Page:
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The World in Winter Paperback – 26 Oct 1978

3.9 out of 5 stars 12 customer reviews

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Paperback, 26 Oct 1978
£0.16
--This text refers to an alternate Paperback edition.
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Product details

  • Paperback: 224 pages
  • Publisher: Sphere; New edition edition (26 Oct. 1978)
  • Language: English
  • ISBN-10: 0722123019
  • ISBN-13: 978-0722123010
  • Product Dimensions: 17.8 x 10.8 x 2 cm
  • Average Customer Review: 3.9 out of 5 stars  See all reviews (12 customer reviews)
  • Amazon Bestsellers Rank: 615,026 in Books (See Top 100 in Books)
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Product description

About the Author

Christopher Samuel Youd was a British author best known for his science fiction published under the pseudonym John Christopher. His many novels include The Death of Grass and The Possessors. He published The World in Winter in 1962 and won the Guardian Prize in 1971. Youd also wrote under several other names including Stanley Winchester, Hilary Ford and Samuel Youd. --This text refers to an alternate Paperback edition.

Customer Reviews

3.9 out of 5 stars
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Top Customer Reviews

Format: Paperback Verified Purchase
Good book. But not great. "The death of grass" and "wrinkle in the skin" were far superior. Read this if you like John Christopher, but read the other two books even if you've never heard of him. They're amazing.
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Format: Paperback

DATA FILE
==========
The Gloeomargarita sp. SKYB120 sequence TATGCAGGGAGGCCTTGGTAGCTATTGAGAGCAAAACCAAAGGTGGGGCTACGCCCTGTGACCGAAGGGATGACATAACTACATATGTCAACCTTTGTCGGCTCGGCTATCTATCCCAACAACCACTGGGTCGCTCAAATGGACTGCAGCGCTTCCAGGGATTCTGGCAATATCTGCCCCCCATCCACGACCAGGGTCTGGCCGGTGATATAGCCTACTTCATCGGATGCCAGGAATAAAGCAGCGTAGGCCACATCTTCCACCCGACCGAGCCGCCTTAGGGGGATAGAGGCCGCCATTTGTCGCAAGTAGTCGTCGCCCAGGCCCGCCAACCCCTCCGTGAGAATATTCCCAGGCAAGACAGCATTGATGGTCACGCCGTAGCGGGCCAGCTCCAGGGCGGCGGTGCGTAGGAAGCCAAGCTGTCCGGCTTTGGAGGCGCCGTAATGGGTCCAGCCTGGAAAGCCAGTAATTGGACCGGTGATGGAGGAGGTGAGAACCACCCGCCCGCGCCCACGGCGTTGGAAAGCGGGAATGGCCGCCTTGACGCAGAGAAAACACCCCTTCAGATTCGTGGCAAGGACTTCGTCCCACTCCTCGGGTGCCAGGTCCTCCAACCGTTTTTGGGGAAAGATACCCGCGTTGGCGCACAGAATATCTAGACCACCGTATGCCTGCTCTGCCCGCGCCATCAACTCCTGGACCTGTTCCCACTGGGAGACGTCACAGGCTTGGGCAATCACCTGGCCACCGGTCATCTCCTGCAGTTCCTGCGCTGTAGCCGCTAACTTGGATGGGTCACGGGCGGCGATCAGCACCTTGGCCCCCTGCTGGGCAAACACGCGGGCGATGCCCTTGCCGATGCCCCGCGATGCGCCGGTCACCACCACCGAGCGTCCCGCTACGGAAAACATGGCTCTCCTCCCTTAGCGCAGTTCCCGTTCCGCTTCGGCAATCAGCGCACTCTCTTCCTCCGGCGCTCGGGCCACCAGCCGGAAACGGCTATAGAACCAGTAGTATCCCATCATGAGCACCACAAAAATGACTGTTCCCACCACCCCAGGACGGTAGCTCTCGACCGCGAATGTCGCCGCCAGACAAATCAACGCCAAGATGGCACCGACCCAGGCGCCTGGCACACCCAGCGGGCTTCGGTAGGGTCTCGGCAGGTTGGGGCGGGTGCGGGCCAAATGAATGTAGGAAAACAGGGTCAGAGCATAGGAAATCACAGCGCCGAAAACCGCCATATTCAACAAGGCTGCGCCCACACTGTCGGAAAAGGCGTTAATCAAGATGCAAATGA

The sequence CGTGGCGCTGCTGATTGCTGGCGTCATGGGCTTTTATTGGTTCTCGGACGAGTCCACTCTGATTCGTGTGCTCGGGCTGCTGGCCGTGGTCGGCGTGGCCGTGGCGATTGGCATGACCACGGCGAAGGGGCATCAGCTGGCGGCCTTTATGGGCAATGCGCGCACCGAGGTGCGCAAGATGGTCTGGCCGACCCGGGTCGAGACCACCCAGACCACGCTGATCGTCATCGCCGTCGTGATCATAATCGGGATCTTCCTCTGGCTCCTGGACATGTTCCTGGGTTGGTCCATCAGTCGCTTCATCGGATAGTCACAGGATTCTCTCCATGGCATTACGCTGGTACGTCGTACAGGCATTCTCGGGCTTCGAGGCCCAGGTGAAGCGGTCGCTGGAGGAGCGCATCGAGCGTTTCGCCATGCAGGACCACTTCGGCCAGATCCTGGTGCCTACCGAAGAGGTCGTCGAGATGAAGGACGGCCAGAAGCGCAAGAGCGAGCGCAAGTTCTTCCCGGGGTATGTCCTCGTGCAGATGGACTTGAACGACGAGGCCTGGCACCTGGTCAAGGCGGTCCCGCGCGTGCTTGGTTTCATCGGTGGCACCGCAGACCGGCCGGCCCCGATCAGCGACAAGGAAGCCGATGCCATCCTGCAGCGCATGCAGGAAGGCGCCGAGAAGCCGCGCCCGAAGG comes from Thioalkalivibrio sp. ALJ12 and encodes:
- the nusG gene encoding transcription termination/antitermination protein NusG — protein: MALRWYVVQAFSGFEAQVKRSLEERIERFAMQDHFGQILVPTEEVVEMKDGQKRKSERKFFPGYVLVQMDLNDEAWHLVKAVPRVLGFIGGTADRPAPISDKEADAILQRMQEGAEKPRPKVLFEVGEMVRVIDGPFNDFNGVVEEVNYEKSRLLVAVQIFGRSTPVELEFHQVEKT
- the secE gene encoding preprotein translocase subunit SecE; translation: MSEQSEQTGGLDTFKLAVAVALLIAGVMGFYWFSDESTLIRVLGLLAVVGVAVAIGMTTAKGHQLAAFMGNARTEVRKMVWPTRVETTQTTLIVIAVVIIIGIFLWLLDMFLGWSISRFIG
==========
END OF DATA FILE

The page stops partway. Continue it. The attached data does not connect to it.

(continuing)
This is the book which might have been reissued as a Modern Classic in 2009 instead of/ as well as his "Death of Grass." As I write this review when the UK is enduring the snowiest start to a year since perhaps 1963, an exceptionally cold winter at the time of which "World" appeared, the novel will have its ironic relevance at a time (the reverse of that when the book appeared) when warming, rather than cooling, is a concern. The basic motor of the cooling in the novel is solar radiation, still a much debated topic across the quasi-scientific community at least. And yet besides a chilling (sorry) portrayal of an adverse climate, this novel has much to say about the relations between the UK and Africa, the legacy of colonialism and the nature of nationalism. These are the issues, along with a strong dialectical sense of character formation (which "Death" lacks) which make this book a good read, and will make it pertinent long after global warming is back on the agenda and the current snows are those of yesteryear.
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Format: Paperback Verified Purchase
Yep good delivery and price
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Format: Paperback
This is a book that could have been written by John Wyndham on an off-day. It's not only the setting of a mid-century London succumbing to a global cataclysm that is reminiscent of Wyndham, but also the 'feel' of the book, the characters and the dialogue and the way the plot unfolds. It's not a bad book, quite attractive in its way, but the writing is a little stilted and not up to the standard of Kraken or Triffids.
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By A Customer on 5 July 2002
Format: Paperback
Although we may live in a world of alleged global warming this book was written when it hadn't really been considered. A new ice age brings the ice cap south of London, England. The story is about how people escape to African countries, the way they are treated by their hosts and ultimately an expedition back to discover how things now stand in London. It's interesting to see how the tables are turned on those from the First World when they have escaped to the Third World. It wouldn't be far from reality and not undeserved either. It's another What If? book and again comes out tops. Why is it so many of the books from the seventies never made it to film or even TV series?
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Format: Paperback
Interesting story! I do like the way that John Christopher develops a plot. Not as good as the Death of Grass (probably my favourite piece of fiction ever), but a good read. I can see. though, why this one is out of print!
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